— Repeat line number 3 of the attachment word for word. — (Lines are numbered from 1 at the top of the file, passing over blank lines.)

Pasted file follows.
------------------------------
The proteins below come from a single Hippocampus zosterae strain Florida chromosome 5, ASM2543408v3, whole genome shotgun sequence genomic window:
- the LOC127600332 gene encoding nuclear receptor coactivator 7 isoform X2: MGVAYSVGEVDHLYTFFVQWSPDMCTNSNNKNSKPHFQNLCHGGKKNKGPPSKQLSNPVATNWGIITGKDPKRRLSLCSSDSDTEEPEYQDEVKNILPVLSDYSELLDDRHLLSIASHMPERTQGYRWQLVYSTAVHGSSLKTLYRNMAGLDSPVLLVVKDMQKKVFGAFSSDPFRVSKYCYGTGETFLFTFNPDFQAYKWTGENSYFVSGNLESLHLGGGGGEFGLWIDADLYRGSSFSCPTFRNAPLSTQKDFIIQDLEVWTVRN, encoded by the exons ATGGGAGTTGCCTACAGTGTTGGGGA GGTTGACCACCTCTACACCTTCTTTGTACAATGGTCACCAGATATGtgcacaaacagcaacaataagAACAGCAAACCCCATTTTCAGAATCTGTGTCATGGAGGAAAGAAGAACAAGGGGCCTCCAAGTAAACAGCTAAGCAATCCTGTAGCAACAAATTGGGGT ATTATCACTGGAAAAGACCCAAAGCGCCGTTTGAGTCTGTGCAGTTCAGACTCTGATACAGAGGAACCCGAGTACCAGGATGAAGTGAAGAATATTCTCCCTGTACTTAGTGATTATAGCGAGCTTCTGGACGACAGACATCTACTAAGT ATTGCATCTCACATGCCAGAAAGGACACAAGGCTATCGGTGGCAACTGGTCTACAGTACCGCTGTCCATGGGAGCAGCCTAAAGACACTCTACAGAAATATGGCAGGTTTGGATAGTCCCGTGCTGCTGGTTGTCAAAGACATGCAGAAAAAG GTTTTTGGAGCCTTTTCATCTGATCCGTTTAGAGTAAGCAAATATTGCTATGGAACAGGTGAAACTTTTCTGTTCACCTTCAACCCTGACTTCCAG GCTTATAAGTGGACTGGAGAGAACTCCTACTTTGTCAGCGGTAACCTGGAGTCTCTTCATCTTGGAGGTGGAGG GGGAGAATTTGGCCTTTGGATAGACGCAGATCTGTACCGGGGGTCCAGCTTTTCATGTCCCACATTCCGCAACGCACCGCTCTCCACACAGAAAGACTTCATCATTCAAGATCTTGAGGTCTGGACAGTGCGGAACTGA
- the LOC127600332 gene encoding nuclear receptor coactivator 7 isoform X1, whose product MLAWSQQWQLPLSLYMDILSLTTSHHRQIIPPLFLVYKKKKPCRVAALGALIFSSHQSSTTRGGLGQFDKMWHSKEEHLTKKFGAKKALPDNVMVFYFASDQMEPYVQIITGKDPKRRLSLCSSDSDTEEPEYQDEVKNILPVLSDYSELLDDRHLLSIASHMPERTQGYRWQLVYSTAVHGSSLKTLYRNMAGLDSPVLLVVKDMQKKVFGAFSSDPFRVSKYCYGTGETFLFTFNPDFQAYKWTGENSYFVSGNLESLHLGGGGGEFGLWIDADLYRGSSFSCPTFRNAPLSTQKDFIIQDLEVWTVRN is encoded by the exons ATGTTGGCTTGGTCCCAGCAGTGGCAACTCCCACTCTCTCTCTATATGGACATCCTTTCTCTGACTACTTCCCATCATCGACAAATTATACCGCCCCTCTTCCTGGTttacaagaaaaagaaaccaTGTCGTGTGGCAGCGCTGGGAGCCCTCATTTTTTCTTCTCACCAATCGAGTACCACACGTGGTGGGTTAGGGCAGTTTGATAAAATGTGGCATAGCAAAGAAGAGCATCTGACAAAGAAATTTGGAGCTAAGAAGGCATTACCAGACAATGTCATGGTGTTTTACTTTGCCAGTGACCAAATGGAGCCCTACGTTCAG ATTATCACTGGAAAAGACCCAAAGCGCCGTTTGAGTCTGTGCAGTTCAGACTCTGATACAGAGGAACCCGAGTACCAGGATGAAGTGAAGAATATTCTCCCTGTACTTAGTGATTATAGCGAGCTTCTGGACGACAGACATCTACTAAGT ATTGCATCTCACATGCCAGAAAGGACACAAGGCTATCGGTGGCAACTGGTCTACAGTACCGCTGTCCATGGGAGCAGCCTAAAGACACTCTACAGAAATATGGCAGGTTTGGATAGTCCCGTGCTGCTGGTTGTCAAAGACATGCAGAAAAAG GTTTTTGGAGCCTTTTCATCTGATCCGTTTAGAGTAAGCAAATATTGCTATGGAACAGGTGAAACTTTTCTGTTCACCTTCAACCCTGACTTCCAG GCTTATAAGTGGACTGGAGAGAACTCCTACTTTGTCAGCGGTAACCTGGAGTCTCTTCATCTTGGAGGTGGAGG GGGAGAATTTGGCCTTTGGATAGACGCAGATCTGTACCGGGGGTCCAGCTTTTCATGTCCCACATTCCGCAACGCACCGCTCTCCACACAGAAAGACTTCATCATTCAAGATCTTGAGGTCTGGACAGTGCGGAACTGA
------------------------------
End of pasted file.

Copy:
- the LOC127600332 gene encoding nuclear receptor coactivator 7 isoform X1, whose product MLAWSQQWQLPLSLYMDILSLTTSHHRQIIPPLFLVYKKKKPCRVAALGALIFSSHQSSTTRGGLGQFDKMWHSKEEHLTKKFGAKKALPDNVMVFYFASDQMEPYVQIITGKDPKRRLSLCSSDSDTEEPEYQDEVKNILPVLSDYSELLDDRHLLSIASHMPERTQGYRWQLVYSTAVHGSSLKTLYRNMAGLDSPVLLVVKDMQKKVFGAFSSDPFRVSKYCYGTGETFLFTFNPDFQAYKWTGENSYFVSGNLESLHLGGGGGEFGLWIDADLYRGSSFSCPTFRNAPLSTQKDFIIQDLEVWTVRN is encoded by the exons ATGTTGGCTTGGTCCCAGCAGTGGCAACTCCCACTCTCTCTCTATATGGACATCCTTTCTCTGACTACTTCCCATCATCGACAAATTATACCGCCCCTCTTCCTGGTttacaagaaaaagaaaccaTGTCGTGTGGCAGCGCTGGGAGCCCTCATTTTTTCTTCTCACCAATCGAGTACCACACGTGGTGGGTTAGGGCAGTTTGATAAAATGTGGCATAGCAAAGAAGAGCATCTGACAAAGAAATTTGGAGCTAAGAAGGCATTACCAGACAATGTCATGGTGTTTTACTTTGCCAGTGACCAAATGGAGCCCTACGTTCAG ATTATCACTGGAAAAGACCCAAAGCGCCGTTTGAGTCTGTGCAGTTCAGACTCTGATACAGAGGAACCCGAGTACCAGGATGAAGTGAAGAATATTCTCCCTGTACTTAGTGATTATAGCGAGCTTCTGGACGACAGACATCTACTAAGT ATTGCATCTCACATGCCAGAAAGGACACAAGGCTATCGGTGGCAACTGGTCTACAGTACCGCTGTCCATGGGAGCAGCCTAAAGACACTCTACAGAAATATGGCAGGTTTGGATAGTCCCGTGCTGCTGGTTGTCAAAGACATGCAGAAAAAG GTTTTTGGAGCCTTTTCATCTGATCCGTTTAGAGTAAGCAAATATTGCTATGGAACAGGTGAAACTTTTCTGTTCACCTTCAACCCTGACTTCCAG GCTTATAAGTGGACTGGAGAGAACTCCTACTTTGTCAGCGGTAACCTGGAGTCTCTTCATCTTGGAGGTGGAGG GGGAGAATTTGGCCTTTGGATAGACGCAGATCTGTACCGGGGGTCCAGCTTTTCATGTCCCACATTCCGCAACGCACCGCTCTCCACACAGAAAGACTTCATCATTCAAGATCTTGAGGTCTGGACAGTGCGGAACTGA